Tuesday, August 2, 2011

Another Earth [2011]

MPAA (PG-13) CNS/USCCB () Roger Ebert (3 ½ stars) Fr Dennis (3 ½ stars)

IMDb listing
Roger Ebert’s review

Another Earth (directed and cowritten by Mike Cahill along with Brit Marhling) is an independent-film which recently won 2 awards at the 2011 Sundance Film Festival and IMHO deservedly so.

Driving home somewhat inebriated from a party, 17-year old Rhoda Williams (played by Brit Marhling) a talented student who had just been accepted into M.I.T (astrophysics, astronomy?), hears on the radio that a “new planet” _looking almost identical to the Earth_ had _just been discovered_ and _could be seen_ “just right of the north star” in the evening sky.  Looking-up at the sky for seemingly “just a second” to try to spot this new planet, she misses a stop-sign and crashes head-on into a stopped car at the intersection, putting the driver John Buroughs (played by William Mapother) into a coma and killing his wife and young son instantly.  Rhoda ends up serving 4 years in prison, presumably for DUI and manslaughter. 

After being released and not having really forgiven herself for what she had done, Rhoda takes a job as a janitor in her old high school.  (I just _loved_ the “cleaning lady” symbolism).  By chance, she comes across news that the driver of the car that she had hit had recovered from his coma some time back (apparently she did not learn of this while she was in prison) but that he had withdrawn from life, having given-up on his previous career as a composer and was simply living in an old broken down farmhouse somewhere in the nearby countryside.  She decides to go see him. 

When she arrives, he does not recognize her.  (He had been in a coma during her court proceeding at which she presumably plead guilty, and since she was a minor at the time of the accident her name apparently had not been publicly released).  Introducing herself as a cleaning lady, she offers to clean his home with a one-day-free trial.  He accepts.  Both impressed with her work and remaining utterly depressed (understanding that he was in no shape to take care of himself on his own), he hires her to come once a week to put his wreck of a house in order.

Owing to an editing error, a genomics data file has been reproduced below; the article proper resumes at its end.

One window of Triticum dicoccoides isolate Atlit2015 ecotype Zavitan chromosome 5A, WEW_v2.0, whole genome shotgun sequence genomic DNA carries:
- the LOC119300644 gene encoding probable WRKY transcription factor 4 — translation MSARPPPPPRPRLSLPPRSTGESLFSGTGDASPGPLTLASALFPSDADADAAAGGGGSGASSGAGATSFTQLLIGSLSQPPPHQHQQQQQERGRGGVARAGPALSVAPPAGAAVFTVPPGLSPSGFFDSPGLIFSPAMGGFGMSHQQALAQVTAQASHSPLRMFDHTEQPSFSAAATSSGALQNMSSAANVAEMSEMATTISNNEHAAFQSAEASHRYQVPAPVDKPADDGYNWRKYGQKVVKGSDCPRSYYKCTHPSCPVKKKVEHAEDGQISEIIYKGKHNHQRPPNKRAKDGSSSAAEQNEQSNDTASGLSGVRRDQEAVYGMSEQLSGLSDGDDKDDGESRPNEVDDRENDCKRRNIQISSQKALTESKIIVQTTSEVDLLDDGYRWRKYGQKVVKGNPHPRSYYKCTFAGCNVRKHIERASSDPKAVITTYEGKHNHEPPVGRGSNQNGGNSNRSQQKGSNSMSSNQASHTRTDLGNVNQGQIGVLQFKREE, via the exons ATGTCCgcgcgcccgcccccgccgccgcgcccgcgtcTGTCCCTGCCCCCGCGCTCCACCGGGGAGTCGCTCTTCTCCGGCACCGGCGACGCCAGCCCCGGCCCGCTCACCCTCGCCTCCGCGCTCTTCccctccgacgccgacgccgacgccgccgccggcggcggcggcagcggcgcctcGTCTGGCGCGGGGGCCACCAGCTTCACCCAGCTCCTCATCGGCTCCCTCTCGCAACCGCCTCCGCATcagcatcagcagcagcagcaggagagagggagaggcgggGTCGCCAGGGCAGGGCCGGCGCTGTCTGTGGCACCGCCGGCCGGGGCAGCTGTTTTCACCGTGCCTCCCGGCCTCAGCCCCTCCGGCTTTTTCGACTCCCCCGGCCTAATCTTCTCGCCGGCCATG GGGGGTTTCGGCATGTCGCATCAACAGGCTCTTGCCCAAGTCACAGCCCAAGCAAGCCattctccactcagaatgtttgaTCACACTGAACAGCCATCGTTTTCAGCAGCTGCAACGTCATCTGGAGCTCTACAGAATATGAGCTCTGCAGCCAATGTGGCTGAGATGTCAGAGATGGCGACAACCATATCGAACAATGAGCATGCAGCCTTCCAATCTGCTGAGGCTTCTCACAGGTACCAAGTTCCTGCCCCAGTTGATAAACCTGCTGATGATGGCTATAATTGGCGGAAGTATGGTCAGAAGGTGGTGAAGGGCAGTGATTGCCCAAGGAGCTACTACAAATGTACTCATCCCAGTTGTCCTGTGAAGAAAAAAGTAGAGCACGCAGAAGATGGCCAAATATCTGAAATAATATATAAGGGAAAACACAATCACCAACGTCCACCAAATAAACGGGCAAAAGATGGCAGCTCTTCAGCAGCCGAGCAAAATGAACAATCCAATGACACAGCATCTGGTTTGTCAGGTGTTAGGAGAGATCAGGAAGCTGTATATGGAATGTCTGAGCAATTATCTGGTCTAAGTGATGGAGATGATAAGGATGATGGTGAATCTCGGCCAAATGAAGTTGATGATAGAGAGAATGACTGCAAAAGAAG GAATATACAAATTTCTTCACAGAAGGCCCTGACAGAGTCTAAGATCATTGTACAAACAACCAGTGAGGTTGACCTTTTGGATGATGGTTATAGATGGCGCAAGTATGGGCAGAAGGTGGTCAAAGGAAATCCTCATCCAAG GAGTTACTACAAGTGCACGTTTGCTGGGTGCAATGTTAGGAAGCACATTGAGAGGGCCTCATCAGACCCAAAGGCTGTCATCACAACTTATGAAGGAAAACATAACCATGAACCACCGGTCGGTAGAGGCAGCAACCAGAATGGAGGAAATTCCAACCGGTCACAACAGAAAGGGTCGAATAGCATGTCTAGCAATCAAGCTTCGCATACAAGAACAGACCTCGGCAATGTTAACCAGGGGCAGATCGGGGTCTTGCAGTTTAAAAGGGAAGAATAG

In the meantime, the story of the “Other Earth” does not go away.  Apparently this “Other Earth” was exactly identical to our Earth, only that for some reason had been previously hidden.  Visible now, it also proved not particularly far away (reachable by space flight).  During the course of this time, contact is attempted between this “other Earth” and ours.  When it is established, to _everyone's astonishment_, it is made between two scientists with exactly the same names, born on exactly the same days, one living on one Earth and the other on the other Earth (wow... ;-). 

An Australian sounding entrepreneur decides to build a space-craft that would fly from our Earth to the other one and offers an internet essay contest to _anyone_ who’d like to join him on this expedition.  Rhoda, who had previously wanted to be an astrophysicist, applies, writing a poignant essay recalling that the sailors who had done most of the sailing during the “European Age of Discovery” in the 1500s were "not the princes" but people, like her, at the margins of society, with stories to tell and pasts to expiate.  She of course wins.

In the meantime, as Rhoda cleans up John’s house, his life slowly improves and he starts to “have feelings" for Rhoda.  But of course "he does not know ..." What to do?

The rest of the film has its twists and turns, some rather predicable, some not.  The film has the feel of an old Twilight Zone episode.  And, of course there is a resolution. 

The basis of the story is a play on a theory, which is increasingly capturing the imagination of the public – that of a possibility of the existence of parallel universes, which differ only slightly from our own.  In one (statistical) conception of the theory, at _every point of decision_ that each of us comes to, the universe would split in two.  Presumably the final “outcome” of the Universe made up of all these parallel universes is the sum total of their individual outcomes.

So in this movie, a terrible accident happens just at the discovery of another identical world.  Guess what happened on the other world?

I really liked Another Earth and for _a lot of reasons_:  First, as I’ve written in this blog many times before, I am generally going to be a fan of low budget, independent creativity.  Second, I _really liked_ the theme of this movie of a search for redemption.  I _really liked_ Brit’s symbolic choice of profession (of “cleaning lady”) after returning home from prison.  It reminded me of Morgan Freeman’s portrayal of God as “maintenance man” in Bruce Almighty.  Finally, I do hope that a movie like this would encourage _all of us_ think a little, dream a little, reach out a little toward more ultimate questions than those that surround us in simply the day-to-day.  Day-to-day concerns certainly have their place, but they are _invitations_ to reach out to something more.  For we “do not live by bread alone, but by every word that comes from the mouth of God.” (Mt 4:4).

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